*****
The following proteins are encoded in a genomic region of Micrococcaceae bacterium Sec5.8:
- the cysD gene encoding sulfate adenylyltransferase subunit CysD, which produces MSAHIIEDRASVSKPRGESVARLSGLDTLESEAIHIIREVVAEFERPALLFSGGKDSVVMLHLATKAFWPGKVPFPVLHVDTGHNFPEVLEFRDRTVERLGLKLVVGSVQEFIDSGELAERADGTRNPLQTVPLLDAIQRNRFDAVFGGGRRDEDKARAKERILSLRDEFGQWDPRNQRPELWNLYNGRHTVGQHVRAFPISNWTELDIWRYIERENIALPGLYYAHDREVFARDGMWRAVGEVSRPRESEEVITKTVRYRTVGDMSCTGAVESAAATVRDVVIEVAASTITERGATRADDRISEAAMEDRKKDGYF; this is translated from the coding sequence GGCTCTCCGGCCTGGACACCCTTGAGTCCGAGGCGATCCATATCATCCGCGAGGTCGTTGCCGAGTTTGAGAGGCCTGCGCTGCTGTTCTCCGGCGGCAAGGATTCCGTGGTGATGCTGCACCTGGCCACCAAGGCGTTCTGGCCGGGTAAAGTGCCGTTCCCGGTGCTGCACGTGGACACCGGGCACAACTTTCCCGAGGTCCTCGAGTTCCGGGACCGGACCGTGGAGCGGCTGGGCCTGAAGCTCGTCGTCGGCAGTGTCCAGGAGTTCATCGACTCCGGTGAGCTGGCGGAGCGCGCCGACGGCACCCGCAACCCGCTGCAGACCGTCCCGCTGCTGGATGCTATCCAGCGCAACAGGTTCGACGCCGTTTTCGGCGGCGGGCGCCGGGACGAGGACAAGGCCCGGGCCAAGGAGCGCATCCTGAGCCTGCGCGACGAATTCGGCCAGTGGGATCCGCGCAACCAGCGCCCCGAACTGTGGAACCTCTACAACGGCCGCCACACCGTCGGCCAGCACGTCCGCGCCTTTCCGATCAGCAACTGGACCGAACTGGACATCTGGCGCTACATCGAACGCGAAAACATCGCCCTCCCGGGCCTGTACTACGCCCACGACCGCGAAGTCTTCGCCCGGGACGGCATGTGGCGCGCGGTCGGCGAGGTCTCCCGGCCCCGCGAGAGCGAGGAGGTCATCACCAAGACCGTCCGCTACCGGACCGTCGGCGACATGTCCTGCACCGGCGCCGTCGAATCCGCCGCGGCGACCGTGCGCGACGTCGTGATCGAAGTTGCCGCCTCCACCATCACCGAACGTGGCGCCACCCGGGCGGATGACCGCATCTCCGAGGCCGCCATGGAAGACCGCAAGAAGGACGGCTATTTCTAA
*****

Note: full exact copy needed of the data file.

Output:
The following proteins are encoded in a genomic region of Micrococcaceae bacterium Sec5.8:
- the cysD gene encoding sulfate adenylyltransferase subunit CysD, which produces MSAHIIEDRASVSKPRGESVARLSGLDTLESEAIHIIREVVAEFERPALLFSGGKDSVVMLHLATKAFWPGKVPFPVLHVDTGHNFPEVLEFRDRTVERLGLKLVVGSVQEFIDSGELAERADGTRNPLQTVPLLDAIQRNRFDAVFGGGRRDEDKARAKERILSLRDEFGQWDPRNQRPELWNLYNGRHTVGQHVRAFPISNWTELDIWRYIERENIALPGLYYAHDREVFARDGMWRAVGEVSRPRESEEVITKTVRYRTVGDMSCTGAVESAAATVRDVVIEVAASTITERGATRADDRISEAAMEDRKKDGYF; this is translated from the coding sequence GGCTCTCCGGCCTGGACACCCTTGAGTCCGAGGCGATCCATATCATCCGCGAGGTCGTTGCCGAGTTTGAGAGGCCTGCGCTGCTGTTCTCCGGCGGCAAGGATTCCGTGGTGATGCTGCACCTGGCCACCAAGGCGTTCTGGCCGGGTAAAGTGCCGTTCCCGGTGCTGCACGTGGACACCGGGCACAACTTTCCCGAGGTCCTCGAGTTCCGGGACCGGACCGTGGAGCGGCTGGGCCTGAAGCTCGTCGTCGGCAGTGTCCAGGAGTTCATCGACTCCGGTGAGCTGGCGGAGCGCGCCGACGGCACCCGCAACCCGCTGCAGACCGTCCCGCTGCTGGATGCTATCCAGCGCAACAGGTTCGACGCCGTTTTCGGCGGCGGGCGCCGGGACGAGGACAAGGCCCGGGCCAAGGAGCGCATCCTGAGCCTGCGCGACGAATTCGGCCAGTGGGATCCGCGCAACCAGCGCCCCGAACTGTGGAACCTCTACAACGGCCGCCACACCGTCGGCCAGCACGTCCGCGCCTTTCCGATCAGCAACTGGACCGAACTGGACATCTGGCGCTACATCGAACGCGAAAACATCGCCCTCCCGGGCCTGTACTACGCCCACGACCGCGAAGTCTTCGCCCGGGACGGCATGTGGCGCGCGGTCGGCGAGGTCTCCCGGCCCCGCGAGAGCGAGGAGGTCATCACCAAGACCGTCCGCTACCGGACCGTCGGCGACATGTCCTGCACCGGCGCCGTCGAATCCGCCGCGGCGACCGTGCGCGACGTCGTGATCGAAGTTGCCGCCTCCACCATCACCGAACGTGGCGCCACCCGGGCGGATGACCGCATCTCCGAGGCCGCCATGGAAGACCGCAAGAAGGACGGCTATTTCTAA